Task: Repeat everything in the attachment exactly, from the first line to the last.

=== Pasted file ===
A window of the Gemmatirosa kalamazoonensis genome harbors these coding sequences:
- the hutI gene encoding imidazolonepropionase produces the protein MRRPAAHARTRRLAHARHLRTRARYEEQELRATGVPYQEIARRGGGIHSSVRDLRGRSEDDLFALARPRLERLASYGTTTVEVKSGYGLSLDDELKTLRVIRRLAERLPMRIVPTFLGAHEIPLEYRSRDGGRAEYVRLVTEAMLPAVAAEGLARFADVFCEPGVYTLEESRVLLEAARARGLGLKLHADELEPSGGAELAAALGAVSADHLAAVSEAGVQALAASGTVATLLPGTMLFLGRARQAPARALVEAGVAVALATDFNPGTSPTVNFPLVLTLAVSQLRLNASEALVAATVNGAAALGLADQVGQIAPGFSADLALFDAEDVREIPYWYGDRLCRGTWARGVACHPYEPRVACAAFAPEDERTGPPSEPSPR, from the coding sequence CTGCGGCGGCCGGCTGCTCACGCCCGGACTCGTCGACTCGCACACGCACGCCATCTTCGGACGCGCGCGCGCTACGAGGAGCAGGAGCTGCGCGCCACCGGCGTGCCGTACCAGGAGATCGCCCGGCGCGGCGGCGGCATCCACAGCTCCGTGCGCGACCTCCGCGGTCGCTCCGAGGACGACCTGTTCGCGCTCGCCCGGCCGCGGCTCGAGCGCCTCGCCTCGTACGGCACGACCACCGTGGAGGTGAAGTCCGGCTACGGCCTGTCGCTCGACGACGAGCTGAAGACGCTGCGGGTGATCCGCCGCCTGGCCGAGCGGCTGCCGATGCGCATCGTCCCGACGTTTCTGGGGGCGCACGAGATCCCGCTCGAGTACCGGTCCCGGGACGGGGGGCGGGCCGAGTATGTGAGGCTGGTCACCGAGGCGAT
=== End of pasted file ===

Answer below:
A window of the Gemmatirosa kalamazoonensis genome harbors these coding sequences:
- the hutI gene encoding imidazolonepropionase produces the protein MRRPAAHARTRRLAHARHLRTRARYEEQELRATGVPYQEIARRGGGIHSSVRDLRGRSEDDLFALARPRLERLASYGTTTVEVKSGYGLSLDDELKTLRVIRRLAERLPMRIVPTFLGAHEIPLEYRSRDGGRAEYVRLVTEAMLPAVAAEGLARFADVFCEPGVYTLEESRVLLEAARARGLGLKLHADELEPSGGAELAAALGAVSADHLAAVSEAGVQALAASGTVATLLPGTMLFLGRARQAPARALVEAGVAVALATDFNPGTSPTVNFPLVLTLAVSQLRLNASEALVAATVNGAAALGLADQVGQIAPGFSADLALFDAEDVREIPYWYGDRLCRGTWARGVACHPYEPRVACAAFAPEDERTGPPSEPSPR, from the coding sequence CTGCGGCGGCCGGCTGCTCACGCCCGGACTCGTCGACTCGCACACGCACGCCATCTTCGGACGCGCGCGCGCTACGAGGAGCAGGAGCTGCGCGCCACCGGCGTGCCGTACCAGGAGATCGCCCGGCGCGGCGGCGGCATCCACAGCTCCGTGCGCGACCTCCGCGGTCGCTCCGAGGACGACCTGTTCGCGCTCGCCCGGCCGCGGCTCGAGCGCCTCGCCTCGTACGGCACGACCACCGTGGAGGTGAAGTCCGGCTACGGCCTGTCGCTCGACGACGAGCTGAAGACGCTGCGGGTGATCCGCCGCCTGGCCGAGCGGCTGCCGATGCGCATCGTCCCGACGTTTCTGGGGGCGCACGAGATCCCGCTCGAGTACCGGTCCCGGGACGGGGGGCGGGCCGAGTATGTGAGGCTGGTCACCGAGGCGAT